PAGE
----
Utilization: Cloud Hypervisors enable several VMs to run on a single physical server and for all the VMs to share its resources. This improves the server utilization and saves on power, cooling, and real estate that is no longer needed for each individual VM.
Flexibility: Most Cloud Hypervisors are Type 1 (Bare-metal) enabling guest VMs and OSs to execute on a broad variety of hardware, since the hypervisor abstracts the VMs from the underlying machine’s drivers and devices.
Portability: Since Cloud Hypervisors enable portability of workloads between VMs or between a VM and an organization’s on-premises hardware. Applications that are seeing spikes in demand can simply access additional machines to scale as needed.
Reliability: Hardware failures can be remediated by moving VMs to other machines, either at the cloud provider or in a private cloud or on-premises hardware. Once the failure is repaired workloads can fail back to ensure availability of application resources on the VM.
There are two main hypervisor types, referred to as “Type 1” “bare metal”) and “Type 2” (or “hosted”). A type 1 hypervisor acts like a lightweight operating system and runs directly on the host’s hardware, while a type 2 hypervisor runs as a software layer on an operating system, like other computer programs.
Cloud providers most commonly deploy a Type 1 or bare-metal hypervisor, where virtualization software is installed directly on the hardware where the operating system is normally installed. Because bare-metal hypervisors are isolated from the attack-prone operating system, they are extremely secure. In addition, they generally perform better and more efficiently than hosted hypervisors. For these reasons, most enterprise companies choose bare-metal hypervisors for data center computing needs.
While bare-metal hypervisors run directly on the computing hardware, hosted or Type 2 hypervisors run on top of the operating system (OS) of the host machine. Although hosted hypervisors run within the OS, additional (and different) operating systems can be installed on top of the hypervisor. The downside of hosted hypervisors is that latency is higher than bare-metal hypervisors. This is because communication between the hardware and the hypervisor must pass through the extra layer of the OS. Hosted hypervisors are sometimes known as client hypervisors because they are most often used with end users and software testing, where higher latency is less of a concern.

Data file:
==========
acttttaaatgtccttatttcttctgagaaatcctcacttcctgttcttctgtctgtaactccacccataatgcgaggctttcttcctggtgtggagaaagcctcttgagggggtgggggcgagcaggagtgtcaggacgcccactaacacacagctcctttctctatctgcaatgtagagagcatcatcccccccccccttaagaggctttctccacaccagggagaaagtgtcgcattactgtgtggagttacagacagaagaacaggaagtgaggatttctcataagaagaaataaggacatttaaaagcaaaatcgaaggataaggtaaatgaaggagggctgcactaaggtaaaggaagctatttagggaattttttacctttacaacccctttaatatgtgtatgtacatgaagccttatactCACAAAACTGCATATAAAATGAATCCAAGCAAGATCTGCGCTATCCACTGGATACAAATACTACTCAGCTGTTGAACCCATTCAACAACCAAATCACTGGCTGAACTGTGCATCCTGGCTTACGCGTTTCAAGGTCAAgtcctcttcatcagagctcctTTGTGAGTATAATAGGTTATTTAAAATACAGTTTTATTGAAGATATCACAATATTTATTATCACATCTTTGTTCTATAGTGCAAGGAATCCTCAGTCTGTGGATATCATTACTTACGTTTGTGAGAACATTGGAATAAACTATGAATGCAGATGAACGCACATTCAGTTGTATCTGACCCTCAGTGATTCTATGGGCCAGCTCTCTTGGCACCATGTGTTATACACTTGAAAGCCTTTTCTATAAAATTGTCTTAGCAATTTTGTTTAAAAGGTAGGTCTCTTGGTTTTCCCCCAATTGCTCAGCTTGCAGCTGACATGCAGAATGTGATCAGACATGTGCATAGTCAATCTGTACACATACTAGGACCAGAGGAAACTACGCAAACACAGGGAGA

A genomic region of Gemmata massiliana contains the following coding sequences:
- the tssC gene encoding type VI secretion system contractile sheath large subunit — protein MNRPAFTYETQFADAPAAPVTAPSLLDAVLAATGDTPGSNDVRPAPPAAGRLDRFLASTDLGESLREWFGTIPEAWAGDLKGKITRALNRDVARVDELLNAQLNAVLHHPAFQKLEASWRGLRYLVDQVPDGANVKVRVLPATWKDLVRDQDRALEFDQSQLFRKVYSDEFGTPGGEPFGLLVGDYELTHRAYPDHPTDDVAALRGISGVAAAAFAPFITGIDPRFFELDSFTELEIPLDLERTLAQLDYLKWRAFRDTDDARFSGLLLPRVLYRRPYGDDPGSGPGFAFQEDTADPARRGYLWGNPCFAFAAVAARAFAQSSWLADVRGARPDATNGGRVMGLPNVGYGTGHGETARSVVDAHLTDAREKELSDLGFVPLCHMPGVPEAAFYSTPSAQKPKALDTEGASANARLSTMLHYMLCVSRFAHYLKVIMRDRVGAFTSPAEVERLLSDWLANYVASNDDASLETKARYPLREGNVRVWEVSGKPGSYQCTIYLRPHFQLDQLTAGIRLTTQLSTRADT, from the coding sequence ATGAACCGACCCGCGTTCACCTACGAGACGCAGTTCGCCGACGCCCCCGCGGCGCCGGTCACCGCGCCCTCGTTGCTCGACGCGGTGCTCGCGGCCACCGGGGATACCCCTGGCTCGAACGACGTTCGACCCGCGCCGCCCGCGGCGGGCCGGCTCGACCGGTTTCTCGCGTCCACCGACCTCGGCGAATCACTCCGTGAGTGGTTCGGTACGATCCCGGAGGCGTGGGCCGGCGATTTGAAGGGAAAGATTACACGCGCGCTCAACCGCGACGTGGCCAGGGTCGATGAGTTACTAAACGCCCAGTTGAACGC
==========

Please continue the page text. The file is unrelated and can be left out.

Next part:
Both types of hypervisors can run multiple virtual servers for multiple tenants on one physical machine. Public cloud service providers lease server space on the different virtual servers to different companies. One server might host several virtual servers that are all running workloads for different companies. This type of resource sharing can result in a “noisy neighbor” effect, when one of the tenants runs a large workload that interferes with the server performance for other tenants. It also poses more of a security risk than using a dedicated bare-metal server.
A Cloud Hypervisor comparison of major cloud providers demonstrates their similarity.
Amazon AWS EC2 uses a Cloud Hypervisor that is a customized version of the Xen hypervisor that takes advantage of paravirtualization for Linux guest VMs.
The Google Cloud Platform (GCP) Cloud Hypervisor is also based on the open-source KVM hypervisor; Google also invests in additional security hardening and protection and contributes their changes back to the KVM project for the benefit of all.
The Microsoft Azure Cloud Hypervisor is based on Microsoft Hyper-V, another Type 1 hypervisor popular in Windows environments and customized for the Microsoft Azure platform.